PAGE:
Friday, October 12, 2012
Herb Ramy, Chair of the Academic Support Section for AALS, has recently sent out a listserv announcement regarding the dates for our section events in New Orleans this coming January. In case you missed his e-mail, here are the dates that you need to note on your calendars:
Saturday, January 5, 7:00 – 8:30 AM – Separate Fee Required ($35)
Section on Academic Support Breakfast
Sunday, January 6, 4:00–5:45 p.m.
Section on Academic Support
Topic: Assessing Our Students, Our Success and Ourselves - Three presentations will highlight different aspects of assessment to inform participants about sources of existing data, methods of gathering additional information, and uses of that information to assess existing programs and to develop new ones.
Sunday, January 6, 7:00 – 7:30 p.m.
Section Business Meeting – If others are interested, we can try to gather for dinner after the business meeting. In this way, folks who cannot make the breakfast can have another opportunity to meet with old friends and make new ones.
We look forward to seeing all of you in New Orleans. The Section events are always worthwhile as is the networking before and after. (Amy Jarmon)
Thursday, October 11, 2012
The first-year students are currently deeply engaged in their research paths and legal memoranda. As is typical, many of them are fraught because they are trying to juggle the large time commitment for these assignments with their daily reading and briefing and their weekly outlining. It is not unusual for a few of them to lament that they have to do our legal practice course when their doctrinal courses are so important.
As someone who teaches our legal skills component of our Summer Entry Program, I realize the stress that students feel when they are juggling a doctrinal component at the same time as a writing component. However, I also know why both aspects are important even though students sometimes miss the point. So, I smile and then explain why legal practice is not a second-class component of law school.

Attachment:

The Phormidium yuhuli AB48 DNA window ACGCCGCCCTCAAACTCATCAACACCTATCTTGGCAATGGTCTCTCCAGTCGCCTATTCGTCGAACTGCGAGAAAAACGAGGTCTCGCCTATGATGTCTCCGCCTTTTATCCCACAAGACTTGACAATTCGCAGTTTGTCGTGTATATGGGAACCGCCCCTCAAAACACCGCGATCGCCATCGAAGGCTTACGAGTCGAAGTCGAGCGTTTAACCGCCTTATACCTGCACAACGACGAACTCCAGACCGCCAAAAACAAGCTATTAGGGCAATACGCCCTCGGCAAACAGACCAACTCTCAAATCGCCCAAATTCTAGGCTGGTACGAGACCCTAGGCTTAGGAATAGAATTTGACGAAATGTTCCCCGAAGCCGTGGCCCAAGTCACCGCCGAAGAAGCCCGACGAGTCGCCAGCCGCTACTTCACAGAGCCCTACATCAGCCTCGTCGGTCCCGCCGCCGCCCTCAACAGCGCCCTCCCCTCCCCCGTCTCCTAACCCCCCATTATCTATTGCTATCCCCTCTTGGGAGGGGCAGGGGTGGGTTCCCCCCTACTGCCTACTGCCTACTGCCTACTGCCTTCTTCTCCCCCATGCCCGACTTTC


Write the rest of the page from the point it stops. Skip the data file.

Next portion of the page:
I believe that some students miss the point because they do not really understand the practice of law and how law differs from other academic disciplines in their undergraduate studies. The following are some of the points that I try to get them to understand:
- Undergraduate studies in some disciplines (for example, hard sciences, accounting, some areas of mathematics) were often looking for right answers. In the law, the scenarios often are of the "it depends" nature that require more than just knowing rules of law.
- Undergraduate studies in other disciplines (for example, sociology, phiolosophy, political science) were often looking for the discussion of ideas. In the law, ideas are important, but the critical thinking about facts, the precedents, and seeing both sides of the argument combine for a more structured thinking.
- Undergraduate studies often encouraged mere memorization of material and regurgitation of that material rather than critical thinking about the material.
- Undergraduate studies often encouraged writing that was less precise and concise without the same critical importance on where the comma went or the specific word chosen.
- Doctrinal courses help you to learn how to read cases, understand the rules and concepts for a particular legal specialty, and fit the black letter law into the bigger picture of the course.
- Doctrinal courses typically ask students to use the law in the analysis of new legal scenarios under timed conditions.
- Doctrinal areas of the law change as new precedents are decided or new statutes are enacted. Some areas of law change slowly while others change rapidly. New societal or technological issues can open up entirely new specialties in practice. Thus, the doctrinal law learned today may change and is not the be all and end all of learning doctrine.